Don’t expect mentoring. Go into it with goals, be humble and learn but make it easy for the mentor.

A good mentor relationship will transform your career. 

Looking to expand into a new procedure? Had a complication you weren’t expecting? Unsure of the best way to do something? Without mentors it’s easy to have your progression stalled and frustration increase in these situations. When it may be a simple reassuring conversation or a tip that takes you through that barrier to the next level.

Yet we hear all the time that good mentors are hard to find and less are putting their hands up to do it. While this may be true I don’t think this is the whole story. In my experience it’s rare for any dentist or specialist to shy away from helping those that are less experienced. But the relationship is a little one sided so it should go without saying;

The onus is on you

The mentor likely takes pleasure in helping others and enjoys sharing their knowledge. Yet it’s the mentee who really stands to gain. So why do many students and graduates expect ‘mentorship’ to land in their lap without significant effort?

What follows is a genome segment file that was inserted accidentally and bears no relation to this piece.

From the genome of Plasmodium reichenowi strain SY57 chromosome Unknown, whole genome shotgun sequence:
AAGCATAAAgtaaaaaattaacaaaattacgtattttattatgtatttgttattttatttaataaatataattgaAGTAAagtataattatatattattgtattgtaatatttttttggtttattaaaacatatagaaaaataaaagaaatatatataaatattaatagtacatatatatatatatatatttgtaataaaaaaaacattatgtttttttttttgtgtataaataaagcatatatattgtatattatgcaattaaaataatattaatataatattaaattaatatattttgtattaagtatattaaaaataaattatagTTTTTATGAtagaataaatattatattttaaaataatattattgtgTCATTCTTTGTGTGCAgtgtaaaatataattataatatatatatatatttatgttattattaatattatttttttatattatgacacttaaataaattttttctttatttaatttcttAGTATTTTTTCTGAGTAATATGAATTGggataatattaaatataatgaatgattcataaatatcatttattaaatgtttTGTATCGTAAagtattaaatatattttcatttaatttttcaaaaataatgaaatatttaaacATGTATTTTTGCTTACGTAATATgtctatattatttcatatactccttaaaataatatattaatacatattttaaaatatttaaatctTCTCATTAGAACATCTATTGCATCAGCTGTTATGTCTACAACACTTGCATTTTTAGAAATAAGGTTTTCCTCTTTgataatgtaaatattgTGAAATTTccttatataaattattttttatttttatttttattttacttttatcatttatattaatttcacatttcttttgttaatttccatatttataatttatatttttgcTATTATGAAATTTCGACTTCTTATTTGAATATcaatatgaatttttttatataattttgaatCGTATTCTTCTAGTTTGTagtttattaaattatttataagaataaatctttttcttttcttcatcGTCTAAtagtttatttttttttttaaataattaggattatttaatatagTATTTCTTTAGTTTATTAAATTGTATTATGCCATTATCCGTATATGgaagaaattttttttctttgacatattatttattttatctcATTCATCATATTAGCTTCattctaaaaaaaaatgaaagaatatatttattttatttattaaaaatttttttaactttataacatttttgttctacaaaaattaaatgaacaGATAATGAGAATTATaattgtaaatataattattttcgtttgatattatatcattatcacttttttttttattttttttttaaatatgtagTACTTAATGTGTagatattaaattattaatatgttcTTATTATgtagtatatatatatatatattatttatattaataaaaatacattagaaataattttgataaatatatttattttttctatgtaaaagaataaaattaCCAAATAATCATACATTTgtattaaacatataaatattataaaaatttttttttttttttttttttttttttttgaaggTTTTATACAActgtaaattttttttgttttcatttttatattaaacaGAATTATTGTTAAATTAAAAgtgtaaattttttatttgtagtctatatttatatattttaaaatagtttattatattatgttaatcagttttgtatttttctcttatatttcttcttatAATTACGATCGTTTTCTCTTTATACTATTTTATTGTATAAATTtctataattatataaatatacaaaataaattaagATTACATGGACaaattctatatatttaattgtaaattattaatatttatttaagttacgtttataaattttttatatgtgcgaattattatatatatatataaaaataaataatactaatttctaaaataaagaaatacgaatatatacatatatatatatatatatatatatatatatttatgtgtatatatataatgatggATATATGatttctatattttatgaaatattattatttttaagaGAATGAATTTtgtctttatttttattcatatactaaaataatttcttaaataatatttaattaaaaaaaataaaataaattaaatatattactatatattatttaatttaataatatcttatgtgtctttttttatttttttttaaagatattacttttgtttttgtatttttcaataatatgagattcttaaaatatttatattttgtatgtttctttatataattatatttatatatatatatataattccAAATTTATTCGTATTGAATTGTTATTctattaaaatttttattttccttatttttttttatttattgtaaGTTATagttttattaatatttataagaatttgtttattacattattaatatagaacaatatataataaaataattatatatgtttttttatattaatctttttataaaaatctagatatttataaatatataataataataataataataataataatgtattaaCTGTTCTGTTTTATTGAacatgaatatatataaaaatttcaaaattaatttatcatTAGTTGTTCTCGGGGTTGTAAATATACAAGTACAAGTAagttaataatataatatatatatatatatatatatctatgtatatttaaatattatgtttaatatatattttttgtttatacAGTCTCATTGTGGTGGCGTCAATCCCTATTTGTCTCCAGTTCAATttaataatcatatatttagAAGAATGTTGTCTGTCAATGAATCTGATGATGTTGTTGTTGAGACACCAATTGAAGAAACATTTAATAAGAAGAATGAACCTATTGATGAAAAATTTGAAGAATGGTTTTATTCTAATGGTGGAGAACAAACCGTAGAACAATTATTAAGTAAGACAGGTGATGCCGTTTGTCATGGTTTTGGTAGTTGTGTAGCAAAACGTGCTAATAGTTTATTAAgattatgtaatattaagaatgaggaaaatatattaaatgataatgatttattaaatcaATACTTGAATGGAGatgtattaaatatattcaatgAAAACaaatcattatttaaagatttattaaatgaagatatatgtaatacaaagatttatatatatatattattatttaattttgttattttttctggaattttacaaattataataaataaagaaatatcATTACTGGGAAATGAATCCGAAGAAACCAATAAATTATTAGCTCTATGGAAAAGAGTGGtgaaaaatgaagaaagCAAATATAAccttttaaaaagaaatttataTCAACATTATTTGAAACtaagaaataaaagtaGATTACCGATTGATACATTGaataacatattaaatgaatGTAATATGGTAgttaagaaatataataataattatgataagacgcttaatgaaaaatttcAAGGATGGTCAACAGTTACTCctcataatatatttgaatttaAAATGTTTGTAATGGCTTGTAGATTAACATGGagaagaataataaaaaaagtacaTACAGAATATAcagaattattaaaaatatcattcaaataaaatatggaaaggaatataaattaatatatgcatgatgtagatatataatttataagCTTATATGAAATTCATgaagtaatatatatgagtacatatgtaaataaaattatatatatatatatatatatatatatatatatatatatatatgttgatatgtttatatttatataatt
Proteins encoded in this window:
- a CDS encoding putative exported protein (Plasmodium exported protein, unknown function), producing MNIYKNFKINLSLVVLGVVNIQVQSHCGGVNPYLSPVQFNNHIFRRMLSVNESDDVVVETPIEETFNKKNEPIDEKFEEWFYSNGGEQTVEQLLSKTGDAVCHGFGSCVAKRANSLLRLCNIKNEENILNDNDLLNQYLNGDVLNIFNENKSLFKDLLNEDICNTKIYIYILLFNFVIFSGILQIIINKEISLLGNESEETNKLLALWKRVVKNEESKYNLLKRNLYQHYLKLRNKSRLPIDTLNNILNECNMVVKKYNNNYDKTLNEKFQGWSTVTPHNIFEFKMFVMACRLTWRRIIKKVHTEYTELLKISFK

How to Optimise Your Mentor Relationship

  • Take ownership of the relationship. It’s up to you to find time that suits your mentor. If anyone will be going out of their way it will be you.
  • Ask everything you must and nothing more. Don’t waste their time. Do your research first. 
  • Be prepared. Need to ask about a radiograph? – have it ready. Asking a more complex question – have all the records on hand.
  • Unless you have no idea, discuss your thoughts and plan instead of just expecting an answer to be laid out. Also committing to a treatment plan in front of a colleague helps ensure you have thought it through properly. You may find you answer your own question! 

Having the support of a mentor or multiple mentors really is crucial to your development. So whether you find it within your practice, a colleague on social media or through the ADA Mentor program, it’s worth the effort to facilitate these relationships.

David is a recent graduate dentist working in private practice in regional NSW, Australia. Read more at

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